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Discussion in 'Latest Chargers News & Headlines' started by robdog, Aug 22, 2005.

  1. robdog

    robdog Code Monkey Staff Member Administrator

    Jun 29, 2009
    Source: <a href="http://www.pe.com/sports/breakout/stories/PE_Sports_Local_D_chargers21.3fd6499.html" target="_blank">The Press-Enterprise</a>

    SAN DIEGO - Exhibition games have no bearing on the NFL standings, and fans often complain they don't get their money's worth. They pay regular-season prices but rarely see the stars and recognizable names for more than a series or two.

    But don't call exhibitions meaningless. For a significant subculture of players, those trying to win a roster spot or move up on the depth chart, they're anything but.

    The Chargers have 93 players in camp. They must cut down to the roster limit of 53 by Sept. 4. Today's home game against St. Louis, Friday's game at Minnesota and the Sept. 1 exhibition season finale against San Francisco will help determine who stays and who goes.

    "It's an opportunity to go out there and shine," said third-year linebacker Matt Wilhelm.

    Said Coach Marty Schottenheimer: "You find out if a guy has the ability to concentrate, take the information that he's learned and apply it at a competitive speed."

    It's one thing to perform in pads and shorts against prospective teammates in practice. It's quite another to do the same in full uniform at game speed.

    "The very first thing the veterans told me is that I'm going to be exhausted," said rookie linebacker Shawne Merriman, who will debut today. "I've been conditioning every day in practice, but you're going to be tired because it's something you haven't done before and things happen so quick.

    "When you get tired, (you have to) stay focused on what you're doing."

    Merriman, the 12th player selected in the NFL draft in April, doesn't have to worry about a roster spot. The Chargers' five-year, $15.73 million investment in him has pretty much assured he'll be among the fortunate 53 when the season begins Sept. 11.

    Cornerback Abraham Elimimian and tight end Landon Trusty, both undrafted free agents, have no such assurances. For them and the others profiled in this story, the stakes are huge.

    "Nothing can get you ready for what I'm facing now," said Elimimian, a rookie from the University of Hawaii. "Whatever happens, I'm taking this as a blessing because it's prepared me to be more mentally tough. Every day I have to give everything I have."

    Matt Wilhelm

    An all-Big Ten selection for Ohio State's 2003 national champions, Wilhelm was a fourth-round draft choice. He appeared in two games as a rookie and seven last season.

    Behind inside linebacker Donnie Edwards on the depth chart, Wilhelm played most of last week's game at Green Bay because Edwards didn't make the trip with a sprained ankle.

    Wilhelm made eight tackles (six unassisted), forced two fumbles and recovered one.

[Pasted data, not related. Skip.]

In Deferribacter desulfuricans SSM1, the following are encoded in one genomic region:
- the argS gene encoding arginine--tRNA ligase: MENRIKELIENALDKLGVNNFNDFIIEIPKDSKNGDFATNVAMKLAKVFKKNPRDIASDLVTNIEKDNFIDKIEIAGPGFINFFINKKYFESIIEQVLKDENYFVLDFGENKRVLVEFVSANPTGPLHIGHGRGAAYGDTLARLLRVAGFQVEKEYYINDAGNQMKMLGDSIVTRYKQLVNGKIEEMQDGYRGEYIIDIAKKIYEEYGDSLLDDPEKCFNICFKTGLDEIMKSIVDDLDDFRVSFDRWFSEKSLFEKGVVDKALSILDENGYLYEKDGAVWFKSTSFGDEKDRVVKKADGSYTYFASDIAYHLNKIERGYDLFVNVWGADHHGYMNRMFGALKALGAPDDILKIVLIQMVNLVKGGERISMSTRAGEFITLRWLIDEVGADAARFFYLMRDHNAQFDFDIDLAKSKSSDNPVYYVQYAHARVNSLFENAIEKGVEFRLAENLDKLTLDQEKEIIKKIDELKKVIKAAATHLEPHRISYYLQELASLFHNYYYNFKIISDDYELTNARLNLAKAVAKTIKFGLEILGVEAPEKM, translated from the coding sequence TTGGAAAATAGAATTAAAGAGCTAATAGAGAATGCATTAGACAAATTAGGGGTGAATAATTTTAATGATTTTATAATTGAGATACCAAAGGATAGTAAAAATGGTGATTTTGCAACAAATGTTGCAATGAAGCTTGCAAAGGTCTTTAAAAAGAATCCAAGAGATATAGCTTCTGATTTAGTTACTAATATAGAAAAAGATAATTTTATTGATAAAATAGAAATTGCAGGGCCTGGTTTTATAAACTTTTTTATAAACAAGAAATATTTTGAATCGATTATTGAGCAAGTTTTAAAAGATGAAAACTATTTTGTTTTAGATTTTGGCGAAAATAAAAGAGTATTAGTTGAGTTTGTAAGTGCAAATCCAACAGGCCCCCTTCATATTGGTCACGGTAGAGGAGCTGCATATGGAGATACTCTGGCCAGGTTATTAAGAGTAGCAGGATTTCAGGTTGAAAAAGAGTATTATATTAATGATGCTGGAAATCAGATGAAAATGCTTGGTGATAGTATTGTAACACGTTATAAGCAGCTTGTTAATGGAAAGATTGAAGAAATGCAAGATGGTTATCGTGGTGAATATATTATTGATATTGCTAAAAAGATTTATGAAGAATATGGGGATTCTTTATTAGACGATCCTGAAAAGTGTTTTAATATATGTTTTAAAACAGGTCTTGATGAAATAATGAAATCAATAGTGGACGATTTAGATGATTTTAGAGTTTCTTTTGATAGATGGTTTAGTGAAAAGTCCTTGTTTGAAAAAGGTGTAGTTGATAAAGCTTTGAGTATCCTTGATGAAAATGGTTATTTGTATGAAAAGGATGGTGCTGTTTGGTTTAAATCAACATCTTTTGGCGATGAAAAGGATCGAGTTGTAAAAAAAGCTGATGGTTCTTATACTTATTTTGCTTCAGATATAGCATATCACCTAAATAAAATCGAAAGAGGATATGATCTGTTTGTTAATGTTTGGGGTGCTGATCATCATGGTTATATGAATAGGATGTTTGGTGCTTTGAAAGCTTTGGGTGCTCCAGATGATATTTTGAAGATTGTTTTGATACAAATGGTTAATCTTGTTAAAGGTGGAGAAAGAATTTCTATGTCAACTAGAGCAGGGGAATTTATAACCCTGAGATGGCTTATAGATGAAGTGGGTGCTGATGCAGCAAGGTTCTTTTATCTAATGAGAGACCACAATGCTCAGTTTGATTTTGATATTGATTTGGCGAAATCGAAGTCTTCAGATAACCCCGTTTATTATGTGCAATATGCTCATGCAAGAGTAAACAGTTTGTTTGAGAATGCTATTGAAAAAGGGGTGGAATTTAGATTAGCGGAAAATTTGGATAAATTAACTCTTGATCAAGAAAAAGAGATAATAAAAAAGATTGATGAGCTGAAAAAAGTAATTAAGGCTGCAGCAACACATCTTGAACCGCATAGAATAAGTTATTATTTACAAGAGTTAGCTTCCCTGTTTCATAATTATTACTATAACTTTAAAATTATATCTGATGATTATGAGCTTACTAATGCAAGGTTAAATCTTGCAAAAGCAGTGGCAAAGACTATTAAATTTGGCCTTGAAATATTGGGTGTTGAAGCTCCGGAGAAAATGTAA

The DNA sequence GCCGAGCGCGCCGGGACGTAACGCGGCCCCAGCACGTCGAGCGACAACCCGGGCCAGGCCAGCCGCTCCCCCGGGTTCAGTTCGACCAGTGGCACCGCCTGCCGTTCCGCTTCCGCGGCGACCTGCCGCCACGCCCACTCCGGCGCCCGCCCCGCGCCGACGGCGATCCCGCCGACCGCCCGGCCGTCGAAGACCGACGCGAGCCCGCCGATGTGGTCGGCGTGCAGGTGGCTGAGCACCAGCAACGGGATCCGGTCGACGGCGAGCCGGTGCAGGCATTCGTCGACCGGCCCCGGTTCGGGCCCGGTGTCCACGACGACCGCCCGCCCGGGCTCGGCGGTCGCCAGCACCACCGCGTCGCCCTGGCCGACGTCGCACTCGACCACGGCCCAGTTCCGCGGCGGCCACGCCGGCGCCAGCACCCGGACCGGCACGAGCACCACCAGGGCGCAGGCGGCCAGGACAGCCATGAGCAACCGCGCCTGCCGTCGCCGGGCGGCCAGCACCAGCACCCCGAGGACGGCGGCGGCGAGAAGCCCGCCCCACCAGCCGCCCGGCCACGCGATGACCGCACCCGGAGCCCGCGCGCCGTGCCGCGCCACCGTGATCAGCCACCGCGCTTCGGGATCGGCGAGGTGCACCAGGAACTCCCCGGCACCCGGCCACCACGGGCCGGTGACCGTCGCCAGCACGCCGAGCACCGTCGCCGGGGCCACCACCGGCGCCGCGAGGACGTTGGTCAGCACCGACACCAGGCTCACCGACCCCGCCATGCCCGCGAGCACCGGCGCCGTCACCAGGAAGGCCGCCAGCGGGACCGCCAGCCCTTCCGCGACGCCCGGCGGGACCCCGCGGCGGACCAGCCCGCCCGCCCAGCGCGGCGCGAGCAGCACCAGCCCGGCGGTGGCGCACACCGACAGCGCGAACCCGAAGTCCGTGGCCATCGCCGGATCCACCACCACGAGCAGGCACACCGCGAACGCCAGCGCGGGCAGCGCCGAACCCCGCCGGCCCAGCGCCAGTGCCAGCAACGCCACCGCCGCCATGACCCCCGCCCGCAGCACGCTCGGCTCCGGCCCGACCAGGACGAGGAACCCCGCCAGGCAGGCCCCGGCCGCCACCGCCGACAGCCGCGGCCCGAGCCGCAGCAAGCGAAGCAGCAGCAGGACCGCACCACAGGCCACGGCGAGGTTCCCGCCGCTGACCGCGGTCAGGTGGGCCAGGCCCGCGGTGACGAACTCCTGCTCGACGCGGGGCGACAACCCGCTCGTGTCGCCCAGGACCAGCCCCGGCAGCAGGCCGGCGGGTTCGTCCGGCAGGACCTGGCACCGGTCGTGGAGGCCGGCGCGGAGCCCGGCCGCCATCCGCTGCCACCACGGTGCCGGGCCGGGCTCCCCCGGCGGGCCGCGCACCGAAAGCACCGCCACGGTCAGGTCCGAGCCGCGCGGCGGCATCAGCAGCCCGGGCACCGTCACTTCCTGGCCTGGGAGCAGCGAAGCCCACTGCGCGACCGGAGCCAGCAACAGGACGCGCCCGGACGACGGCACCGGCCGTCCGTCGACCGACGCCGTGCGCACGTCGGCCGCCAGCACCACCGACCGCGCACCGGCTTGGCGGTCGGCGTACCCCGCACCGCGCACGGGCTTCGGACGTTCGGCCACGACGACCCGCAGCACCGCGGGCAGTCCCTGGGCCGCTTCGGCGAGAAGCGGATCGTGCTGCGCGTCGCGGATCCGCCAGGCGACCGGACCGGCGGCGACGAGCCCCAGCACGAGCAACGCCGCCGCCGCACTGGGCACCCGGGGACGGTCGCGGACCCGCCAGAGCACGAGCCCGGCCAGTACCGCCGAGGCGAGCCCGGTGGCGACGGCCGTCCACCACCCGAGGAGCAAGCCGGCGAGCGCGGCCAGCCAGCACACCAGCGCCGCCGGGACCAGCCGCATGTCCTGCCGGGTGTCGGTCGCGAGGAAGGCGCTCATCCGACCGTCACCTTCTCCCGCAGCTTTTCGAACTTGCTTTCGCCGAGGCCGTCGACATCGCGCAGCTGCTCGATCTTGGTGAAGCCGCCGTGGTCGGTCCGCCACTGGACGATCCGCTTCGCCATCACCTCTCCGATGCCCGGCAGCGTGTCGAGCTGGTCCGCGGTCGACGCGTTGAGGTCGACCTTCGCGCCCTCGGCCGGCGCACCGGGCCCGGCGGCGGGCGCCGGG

"I was able to take advantage, to play two, maybe three quarters, which is something I haven't done," Wilhelm said. "... I was able to (play) against the starters -- Brett Favre, Javon Walker, Ahman Green."

    With Edwards healthy and expected to play at least a couple of series today, Wilhelm probably will not play as much.

    Abraham Elimimian

    After practicing every day for four years against Hawaii's run-and-shoot offense, you'd think a guy would be prepared for anything. Plus, Elimimian consulted with former teammates who are in the NFL as well as Hawaii coach June Jones, who had been an NFL head coach in San Diego and Atlanta.

    Yet Elimimian said he had to go through training camp in order to understand the physical and mental strain involved.

    "Words cannot describe an NFL training camp," he said.

    "I feel under the gun every day. It's not about yourself. The better you do, the better you represent your defensive coordinator and defensive back coach, and the better you represent the team."

    Against Green Bay, Elimimian's only action came on special teams.

    Landon Trusty

    The absence of All-Pro Antonio Gates has created opportunities for the other six tight ends in camp. Trusty, a standout at Central Arkansas, signed with Dallas as an undrafted free agent last year and bounced between the Cowboys' practice squad and the waiver wire. The Chargers signed him in May.

    "Antonio's a great player and I hope it all gets worked out, but I'm grateful for the opportunity I'm getting," Trusty said. "I wouldn't have imagined I'd get this many reps."

    Trusty did not catch a pass against the Packers. Still, the game helped relieve some of his nervousness.

    "Last year, I didn't get a lot of playing time in the preseason," he said. "This year, yeah, there were definitely some jitters. But I think I got them worked out."

    Shawne Merriman

    In terms of the pecking order, Merriman, a first-team All-American at Maryland, may as well be on another planet.

    His worry is more about learning the system and working himself into the mix. He missed 12 training camp practices while his contract was being negotiated and sat out several more, as well as the Green Bay exhibition, with hamstring and toe injuries.

    "They don't bring you out here and pay you the kind of money they're paying me to not be a factor, to not make something happen," he said. "So it means everything to me to go out there and show that I belong."

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